Engine Company Operations: Hose Line Advancement and Water Application Hands on Training (Train the Trainer) (Concord)

Richard M. Flynn Training Facility 98 Smokey Bear Blvd, Concord, NH, United States

This is a Train the Trainer Course. Online registration does not guarantee enrollment.  Course enrollments will be finalized after July 1st and students will be notified by email. Prerequisites: Fire & Emergency Services Instructor Below are the suggested courses that instructors should take to prepare for the July Water Mapping course. https://training.fsri.org/course/012-water-mapping https://training.fsri.org/course/013-air-entrainment https://training.fsri.org/course/014-suppression-tactics Fire service research highlights the importance of well-placed initial handlines applying fast water to the fire effectively, either from the interior or the exterior of the structure. Several recent AFG funded studies by FSRI examined the mechanics of hose streams to better equip firefighters with the knowledge for how hose line and nozzle selection, hose stream type, and advancement method affect the fire dynamics and victim survivability during suppression actions on the fireground. Understanding the fundamentals of hose stream mechanics is vital to the success of fire suppression operations on the fireground. This includes knowing when and how to utilize air entrainment to your advantage, understanding when air entrainment can be your enemy, and understanding how to best apply the water through various application patterns, stream angles, and deflection methods to successfully map the compartments inside a structure. The objective of this project is to improve the safety and effectiveness of structural firefighting and the survivability of potentially trapped occupants by preparing and providing hands-on training for suppression-based skills to be employed on the fireground. This training goes above and beyond the very basic training typically provided in introductory firefighting courses by providing a more in depth understanding as to the mechanics of interior, exterior and attic suppression along with hydraulic ventilation and the use of specialty nozzles. This training is vitally important as effective suppression operations are the basis for a successful coordinated fire attack in today’s modern fire environment.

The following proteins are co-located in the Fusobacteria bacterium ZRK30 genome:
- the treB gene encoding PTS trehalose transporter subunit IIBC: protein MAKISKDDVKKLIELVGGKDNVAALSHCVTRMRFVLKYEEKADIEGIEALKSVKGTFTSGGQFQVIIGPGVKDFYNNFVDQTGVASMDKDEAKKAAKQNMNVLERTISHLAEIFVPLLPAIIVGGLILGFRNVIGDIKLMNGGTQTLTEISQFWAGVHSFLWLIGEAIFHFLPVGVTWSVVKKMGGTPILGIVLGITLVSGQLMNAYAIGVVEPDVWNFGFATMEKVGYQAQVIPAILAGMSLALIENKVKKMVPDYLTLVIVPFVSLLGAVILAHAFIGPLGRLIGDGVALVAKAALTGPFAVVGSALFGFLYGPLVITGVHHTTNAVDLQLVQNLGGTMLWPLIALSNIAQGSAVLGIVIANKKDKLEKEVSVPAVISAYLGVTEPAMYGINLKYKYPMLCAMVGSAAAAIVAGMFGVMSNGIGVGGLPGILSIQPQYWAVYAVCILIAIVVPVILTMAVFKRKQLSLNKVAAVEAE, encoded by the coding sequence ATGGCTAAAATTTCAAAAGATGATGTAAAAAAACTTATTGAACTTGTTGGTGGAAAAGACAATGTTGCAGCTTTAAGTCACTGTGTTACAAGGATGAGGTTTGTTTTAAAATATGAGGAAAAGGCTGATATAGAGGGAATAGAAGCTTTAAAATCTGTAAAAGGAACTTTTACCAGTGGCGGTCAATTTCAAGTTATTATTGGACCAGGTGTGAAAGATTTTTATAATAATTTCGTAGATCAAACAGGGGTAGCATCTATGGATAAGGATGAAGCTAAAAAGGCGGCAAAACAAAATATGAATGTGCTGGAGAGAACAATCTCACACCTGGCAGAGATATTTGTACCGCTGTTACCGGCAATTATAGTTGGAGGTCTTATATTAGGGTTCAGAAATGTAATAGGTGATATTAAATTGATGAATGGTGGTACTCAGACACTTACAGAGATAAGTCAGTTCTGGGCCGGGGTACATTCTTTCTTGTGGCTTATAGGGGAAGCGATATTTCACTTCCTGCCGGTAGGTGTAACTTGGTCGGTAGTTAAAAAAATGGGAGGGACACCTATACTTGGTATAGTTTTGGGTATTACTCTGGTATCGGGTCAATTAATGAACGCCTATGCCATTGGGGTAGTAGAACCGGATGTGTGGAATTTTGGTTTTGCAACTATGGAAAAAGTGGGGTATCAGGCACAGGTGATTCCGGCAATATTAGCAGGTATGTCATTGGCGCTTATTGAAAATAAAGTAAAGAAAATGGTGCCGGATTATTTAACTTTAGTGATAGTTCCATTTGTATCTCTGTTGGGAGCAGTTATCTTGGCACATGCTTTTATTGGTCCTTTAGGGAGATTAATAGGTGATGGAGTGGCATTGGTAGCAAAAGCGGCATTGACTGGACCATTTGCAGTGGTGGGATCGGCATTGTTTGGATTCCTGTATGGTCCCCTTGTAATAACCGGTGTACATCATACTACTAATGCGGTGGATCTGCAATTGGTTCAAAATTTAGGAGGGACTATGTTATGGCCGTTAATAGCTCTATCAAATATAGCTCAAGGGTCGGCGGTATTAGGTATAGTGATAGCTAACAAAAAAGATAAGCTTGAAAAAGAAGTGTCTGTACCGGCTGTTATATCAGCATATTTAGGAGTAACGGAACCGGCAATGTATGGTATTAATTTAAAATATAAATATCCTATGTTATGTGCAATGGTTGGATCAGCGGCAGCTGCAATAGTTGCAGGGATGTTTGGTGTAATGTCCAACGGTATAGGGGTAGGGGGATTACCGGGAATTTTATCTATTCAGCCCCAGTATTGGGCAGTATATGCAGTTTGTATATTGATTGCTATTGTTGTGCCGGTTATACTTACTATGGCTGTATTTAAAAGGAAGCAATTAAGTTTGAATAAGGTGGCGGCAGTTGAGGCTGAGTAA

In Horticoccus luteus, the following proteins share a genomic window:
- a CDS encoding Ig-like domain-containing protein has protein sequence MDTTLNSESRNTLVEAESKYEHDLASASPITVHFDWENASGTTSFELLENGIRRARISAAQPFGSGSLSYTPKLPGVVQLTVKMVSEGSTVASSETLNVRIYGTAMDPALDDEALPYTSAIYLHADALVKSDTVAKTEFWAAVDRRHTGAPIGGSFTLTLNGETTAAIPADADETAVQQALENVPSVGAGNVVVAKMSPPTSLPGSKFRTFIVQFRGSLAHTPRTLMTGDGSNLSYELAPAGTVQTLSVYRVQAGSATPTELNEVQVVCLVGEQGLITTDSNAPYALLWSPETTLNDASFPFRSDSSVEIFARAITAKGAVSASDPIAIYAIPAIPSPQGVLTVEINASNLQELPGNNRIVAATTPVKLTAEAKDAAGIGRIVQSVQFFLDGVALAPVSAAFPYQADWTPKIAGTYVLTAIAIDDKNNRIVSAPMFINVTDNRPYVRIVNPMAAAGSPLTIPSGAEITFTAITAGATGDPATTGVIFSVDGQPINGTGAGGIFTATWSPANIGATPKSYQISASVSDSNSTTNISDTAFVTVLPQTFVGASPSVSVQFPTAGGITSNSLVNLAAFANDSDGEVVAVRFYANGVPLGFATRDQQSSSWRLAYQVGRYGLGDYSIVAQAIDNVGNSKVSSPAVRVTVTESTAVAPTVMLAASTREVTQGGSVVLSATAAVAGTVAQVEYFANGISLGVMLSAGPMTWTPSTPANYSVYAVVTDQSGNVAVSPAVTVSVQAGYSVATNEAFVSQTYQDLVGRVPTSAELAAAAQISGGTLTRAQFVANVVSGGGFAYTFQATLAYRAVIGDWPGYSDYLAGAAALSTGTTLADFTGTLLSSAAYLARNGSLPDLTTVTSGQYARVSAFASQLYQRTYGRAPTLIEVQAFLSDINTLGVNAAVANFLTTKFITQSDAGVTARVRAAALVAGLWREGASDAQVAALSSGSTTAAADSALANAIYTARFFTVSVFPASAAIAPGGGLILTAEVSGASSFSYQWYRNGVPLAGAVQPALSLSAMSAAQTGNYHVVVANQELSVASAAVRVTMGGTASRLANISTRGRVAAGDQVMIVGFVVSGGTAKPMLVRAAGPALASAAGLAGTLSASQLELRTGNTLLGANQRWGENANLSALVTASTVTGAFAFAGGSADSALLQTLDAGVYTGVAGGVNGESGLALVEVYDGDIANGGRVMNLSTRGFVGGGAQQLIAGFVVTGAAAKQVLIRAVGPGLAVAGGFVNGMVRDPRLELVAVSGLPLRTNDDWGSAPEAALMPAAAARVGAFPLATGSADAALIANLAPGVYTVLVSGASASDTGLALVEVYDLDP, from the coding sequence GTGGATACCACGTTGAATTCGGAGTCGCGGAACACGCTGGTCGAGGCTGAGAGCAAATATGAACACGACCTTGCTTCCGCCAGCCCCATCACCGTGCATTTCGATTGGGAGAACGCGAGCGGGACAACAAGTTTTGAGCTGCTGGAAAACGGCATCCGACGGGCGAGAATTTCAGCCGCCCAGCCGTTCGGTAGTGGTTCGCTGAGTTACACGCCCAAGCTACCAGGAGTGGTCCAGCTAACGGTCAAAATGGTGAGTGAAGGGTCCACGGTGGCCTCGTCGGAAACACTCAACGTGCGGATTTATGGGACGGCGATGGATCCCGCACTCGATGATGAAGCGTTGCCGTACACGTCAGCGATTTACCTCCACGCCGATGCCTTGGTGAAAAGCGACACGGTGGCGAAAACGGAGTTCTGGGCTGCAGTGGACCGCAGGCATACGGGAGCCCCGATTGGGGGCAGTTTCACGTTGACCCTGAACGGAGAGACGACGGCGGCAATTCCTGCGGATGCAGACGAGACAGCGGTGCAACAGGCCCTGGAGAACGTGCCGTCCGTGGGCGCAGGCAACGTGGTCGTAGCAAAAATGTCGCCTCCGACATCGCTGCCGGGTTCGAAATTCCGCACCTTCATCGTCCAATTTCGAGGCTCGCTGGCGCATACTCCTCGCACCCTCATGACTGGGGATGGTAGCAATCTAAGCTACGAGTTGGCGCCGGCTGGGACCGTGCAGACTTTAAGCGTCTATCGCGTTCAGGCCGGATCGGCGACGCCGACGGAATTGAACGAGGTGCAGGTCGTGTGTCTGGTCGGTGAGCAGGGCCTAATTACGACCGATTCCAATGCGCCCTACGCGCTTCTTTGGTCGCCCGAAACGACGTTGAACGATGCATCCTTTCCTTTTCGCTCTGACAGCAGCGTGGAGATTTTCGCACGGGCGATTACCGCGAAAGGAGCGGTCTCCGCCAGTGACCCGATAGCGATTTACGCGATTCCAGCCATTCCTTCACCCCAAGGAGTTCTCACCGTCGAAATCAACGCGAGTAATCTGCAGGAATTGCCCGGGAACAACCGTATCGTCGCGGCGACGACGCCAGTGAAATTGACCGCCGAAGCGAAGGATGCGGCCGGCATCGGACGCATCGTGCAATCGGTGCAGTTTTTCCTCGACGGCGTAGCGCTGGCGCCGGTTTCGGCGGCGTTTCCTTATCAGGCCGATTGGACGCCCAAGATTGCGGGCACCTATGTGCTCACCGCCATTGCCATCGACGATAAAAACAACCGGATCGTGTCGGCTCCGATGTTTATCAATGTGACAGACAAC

IAFF Fire Ground Survival Train-the-Trainer (Concord)

Richard M. Flynn Training Facility 98 Smokey Bear Blvd, Concord, NH, United States

The TtT class is for four days (32 hours) from 8:30am - 5pm and the class size is 30. Everyone must attend the entire class in order to receive a certification. A certified FGS Instructor can teach the FGS operations course/training (24 hours) to their department or surrounding departments that run mutual aid. If you open the class to surrounding departments, they must send at least two people to get certified in order to be able to teach within their respective departments. Class Prerequisites - be a fire fighter or employed by a fire department and involved in a fire service training program; at least one year of teaching experience; demonstrated ability to teach from prepared materials; and certification to the NFPA Instructor I level or equivalent. Complete the FGS Online Awareness Course: The online awareness program can be found here: https://www.iaff.org/fire-ground-survival/ You must log in to the IAFF website to access the course. Each participant must have completed this before attending the TtT course. A few months before the TtT course, the POC will receive an email with the class TtT registration link. This must be sent out to all participants. Once a participant registers for the TtT course, they will receive a confirmation email along with details on how to register for the online awareness course. If they have already started this course, they will just be prompted to log back in. The TtT and online awareness course are two different registration links.

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